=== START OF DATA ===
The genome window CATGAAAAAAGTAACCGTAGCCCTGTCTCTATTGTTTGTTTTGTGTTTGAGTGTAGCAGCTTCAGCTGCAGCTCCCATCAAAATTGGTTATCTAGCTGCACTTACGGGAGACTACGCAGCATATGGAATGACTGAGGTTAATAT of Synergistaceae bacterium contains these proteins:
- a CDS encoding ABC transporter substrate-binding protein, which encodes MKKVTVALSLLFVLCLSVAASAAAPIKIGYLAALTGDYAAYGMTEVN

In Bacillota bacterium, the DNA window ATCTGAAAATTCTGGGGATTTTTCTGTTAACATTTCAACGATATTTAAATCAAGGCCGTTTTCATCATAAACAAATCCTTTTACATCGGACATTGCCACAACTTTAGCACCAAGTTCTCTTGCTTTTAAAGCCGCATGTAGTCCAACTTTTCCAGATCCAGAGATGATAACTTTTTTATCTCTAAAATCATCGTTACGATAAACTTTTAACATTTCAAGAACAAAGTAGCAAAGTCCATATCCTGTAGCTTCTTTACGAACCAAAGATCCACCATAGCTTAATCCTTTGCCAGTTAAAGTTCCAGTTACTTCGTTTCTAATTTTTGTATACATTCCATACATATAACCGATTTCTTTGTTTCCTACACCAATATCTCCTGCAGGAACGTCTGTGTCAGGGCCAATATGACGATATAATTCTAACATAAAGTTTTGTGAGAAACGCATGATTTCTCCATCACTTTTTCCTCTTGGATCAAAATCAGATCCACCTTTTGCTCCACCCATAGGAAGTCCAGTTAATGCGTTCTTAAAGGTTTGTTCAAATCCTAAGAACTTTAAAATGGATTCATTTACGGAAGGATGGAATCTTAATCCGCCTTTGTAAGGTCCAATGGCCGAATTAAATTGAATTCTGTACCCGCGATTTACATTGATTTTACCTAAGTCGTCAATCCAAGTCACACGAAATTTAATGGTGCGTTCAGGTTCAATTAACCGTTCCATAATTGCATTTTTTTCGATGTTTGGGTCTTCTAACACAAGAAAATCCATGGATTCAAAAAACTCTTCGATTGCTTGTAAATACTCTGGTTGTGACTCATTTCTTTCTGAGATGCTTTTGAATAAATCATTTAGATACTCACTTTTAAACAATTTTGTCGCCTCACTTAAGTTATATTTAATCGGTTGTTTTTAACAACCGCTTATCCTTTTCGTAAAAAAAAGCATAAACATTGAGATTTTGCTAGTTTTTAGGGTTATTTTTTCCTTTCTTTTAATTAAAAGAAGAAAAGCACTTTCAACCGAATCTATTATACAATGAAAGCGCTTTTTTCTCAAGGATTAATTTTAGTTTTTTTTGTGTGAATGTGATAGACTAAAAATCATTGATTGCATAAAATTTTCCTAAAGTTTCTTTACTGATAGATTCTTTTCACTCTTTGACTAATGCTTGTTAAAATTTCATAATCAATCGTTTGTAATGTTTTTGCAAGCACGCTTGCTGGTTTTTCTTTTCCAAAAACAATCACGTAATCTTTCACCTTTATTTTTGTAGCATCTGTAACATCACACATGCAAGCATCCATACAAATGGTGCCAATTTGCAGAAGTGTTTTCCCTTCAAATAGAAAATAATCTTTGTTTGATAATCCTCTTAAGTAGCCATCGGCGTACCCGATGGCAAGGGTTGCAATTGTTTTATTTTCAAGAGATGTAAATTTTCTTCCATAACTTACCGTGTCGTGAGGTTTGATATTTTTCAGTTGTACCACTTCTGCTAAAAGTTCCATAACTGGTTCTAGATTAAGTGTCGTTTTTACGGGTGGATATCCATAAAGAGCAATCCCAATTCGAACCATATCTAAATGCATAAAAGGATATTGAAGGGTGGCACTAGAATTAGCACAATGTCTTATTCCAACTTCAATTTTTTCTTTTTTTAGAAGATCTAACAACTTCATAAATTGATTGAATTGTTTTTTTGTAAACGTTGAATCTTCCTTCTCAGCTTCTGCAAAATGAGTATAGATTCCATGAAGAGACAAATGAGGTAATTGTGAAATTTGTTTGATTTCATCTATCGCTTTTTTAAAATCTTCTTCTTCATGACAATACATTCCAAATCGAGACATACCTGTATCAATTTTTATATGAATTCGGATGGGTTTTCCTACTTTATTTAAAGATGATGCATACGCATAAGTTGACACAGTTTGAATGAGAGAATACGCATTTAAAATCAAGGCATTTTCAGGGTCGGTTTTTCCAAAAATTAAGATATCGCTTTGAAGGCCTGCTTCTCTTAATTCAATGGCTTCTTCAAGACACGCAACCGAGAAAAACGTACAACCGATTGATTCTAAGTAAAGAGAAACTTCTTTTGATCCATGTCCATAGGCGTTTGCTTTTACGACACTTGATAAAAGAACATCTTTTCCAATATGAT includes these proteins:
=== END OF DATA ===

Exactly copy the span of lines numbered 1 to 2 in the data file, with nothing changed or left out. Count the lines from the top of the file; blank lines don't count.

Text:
The genome window CATGAAAAAAGTAACCGTAGCCCTGTCTCTATTGTTTGTTTTGTGTTTGAGTGTAGCAGCTTCAGCTGCAGCTCCCATCAAAATTGGTTATCTAGCTGCACTTACGGGAGACTACGCAGCATATGGAATGACTGAGGTTAATAT of Synergistaceae bacterium contains these proteins:
- a CDS encoding ABC transporter substrate-binding protein, which encodes MKKVTVALSLLFVLCLSVAASAAAPIKIGYLAALTGDYAAYGMTEVN